The Lonely Planet Guide Book says Varanasi takes no prisoners, and boy is it true. We arrived at the modern but small Varanasi airport late in the afternoon. I nervously waited at the bag carousel but luckily our luggage made it. We were greeted by our travel representative and stepped out into the hot, muggy Varanasi air. The scenery started off quite rural with buffaloes grazing in fields but quickly changed to busy, congested city. After the relatively peace and quiet of the small towns of Orchha and Khajuraho, we were back into the chaos and cacophony of a big city.
Our driver stopped along a busy street. We would have to make the rest of the journey to our hotel on foot. It’s situated right on the banks of the Ganga through a labyrinth of narrow alleyways that make up the old city. Our hotel sent two very nice young guys who helped us with our bags and guided us through a myriad of obstacles dodging cow patties, dodgy stagnant water and litter. We stayed in Chowki Ghat and you had to walk through a food stall to get to Kedareswar Guesthouse’s entrance. We were led up a very narrow and incredibly steep stairway to the top of the building where our room was. We immediately switched the air-conditioner on but it seemed to struggle a bit in the humidity. Outside our room huge terrace provided us with beautiful views over the river and ghats.
At dinner time we strolled down to the ghats and had dinner at a nearby restaurant. The area close to the river is considered an alcohol free zone but we were more than happy with our ice cold Pepsi’s. We listened to the evening Aarti nearby while watching people place little floating candles in the river from the banks and boats. After dinner we headed back to the mosquito free and cool interiors of our room. I then converted our large en-suite bathroom to a laundry but the humidity wasn’t really helping anything dry.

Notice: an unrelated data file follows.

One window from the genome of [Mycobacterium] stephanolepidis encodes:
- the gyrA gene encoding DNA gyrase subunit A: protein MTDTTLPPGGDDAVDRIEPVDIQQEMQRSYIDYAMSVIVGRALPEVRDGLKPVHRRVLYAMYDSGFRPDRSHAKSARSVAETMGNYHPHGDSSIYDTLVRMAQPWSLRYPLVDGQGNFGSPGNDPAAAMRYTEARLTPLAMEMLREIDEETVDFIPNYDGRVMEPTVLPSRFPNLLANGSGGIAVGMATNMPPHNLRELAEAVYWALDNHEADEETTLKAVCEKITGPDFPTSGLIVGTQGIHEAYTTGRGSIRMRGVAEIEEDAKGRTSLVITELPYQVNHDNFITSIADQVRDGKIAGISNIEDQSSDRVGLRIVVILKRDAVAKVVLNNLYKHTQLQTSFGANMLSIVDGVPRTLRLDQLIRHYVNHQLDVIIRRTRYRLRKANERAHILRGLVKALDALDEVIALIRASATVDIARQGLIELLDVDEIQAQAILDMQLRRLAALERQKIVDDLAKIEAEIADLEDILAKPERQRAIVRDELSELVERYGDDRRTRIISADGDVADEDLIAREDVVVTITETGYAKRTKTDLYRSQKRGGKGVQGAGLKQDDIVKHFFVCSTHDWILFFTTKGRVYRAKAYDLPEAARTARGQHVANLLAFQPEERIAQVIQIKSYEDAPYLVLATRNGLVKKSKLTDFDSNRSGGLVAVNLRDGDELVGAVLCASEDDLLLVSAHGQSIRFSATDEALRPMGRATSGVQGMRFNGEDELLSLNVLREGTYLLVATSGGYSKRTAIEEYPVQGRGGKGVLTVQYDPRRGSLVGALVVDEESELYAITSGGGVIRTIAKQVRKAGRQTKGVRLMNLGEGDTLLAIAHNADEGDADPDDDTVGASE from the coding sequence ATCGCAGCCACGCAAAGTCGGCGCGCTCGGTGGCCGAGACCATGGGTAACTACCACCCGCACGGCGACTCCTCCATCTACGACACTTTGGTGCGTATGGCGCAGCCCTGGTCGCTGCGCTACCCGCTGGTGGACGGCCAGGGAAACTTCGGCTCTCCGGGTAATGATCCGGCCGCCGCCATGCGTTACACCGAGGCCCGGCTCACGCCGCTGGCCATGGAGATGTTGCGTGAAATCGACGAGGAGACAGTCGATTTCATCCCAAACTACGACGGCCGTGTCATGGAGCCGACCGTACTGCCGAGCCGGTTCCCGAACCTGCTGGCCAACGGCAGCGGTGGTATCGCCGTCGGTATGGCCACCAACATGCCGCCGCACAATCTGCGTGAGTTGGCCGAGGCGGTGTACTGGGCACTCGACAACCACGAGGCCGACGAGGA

We woke up really early and met our guide who was taking us on a sunrise boat ride on the Ganga. The river was a hive of activity with flower sellers, pilgrims and priests getting ready for morning puja.
We made our way through the crowds to one of the many boats and hopped into the rickety boat. I tried to ignore the slushing sound of water in the bottom of the boat (underneath the foot rest). The boatman then slowly started rowing us downstream. Pilgrims and families taking a morning dip in the Ganga and priests performing the morning Aarti slowly drifted by.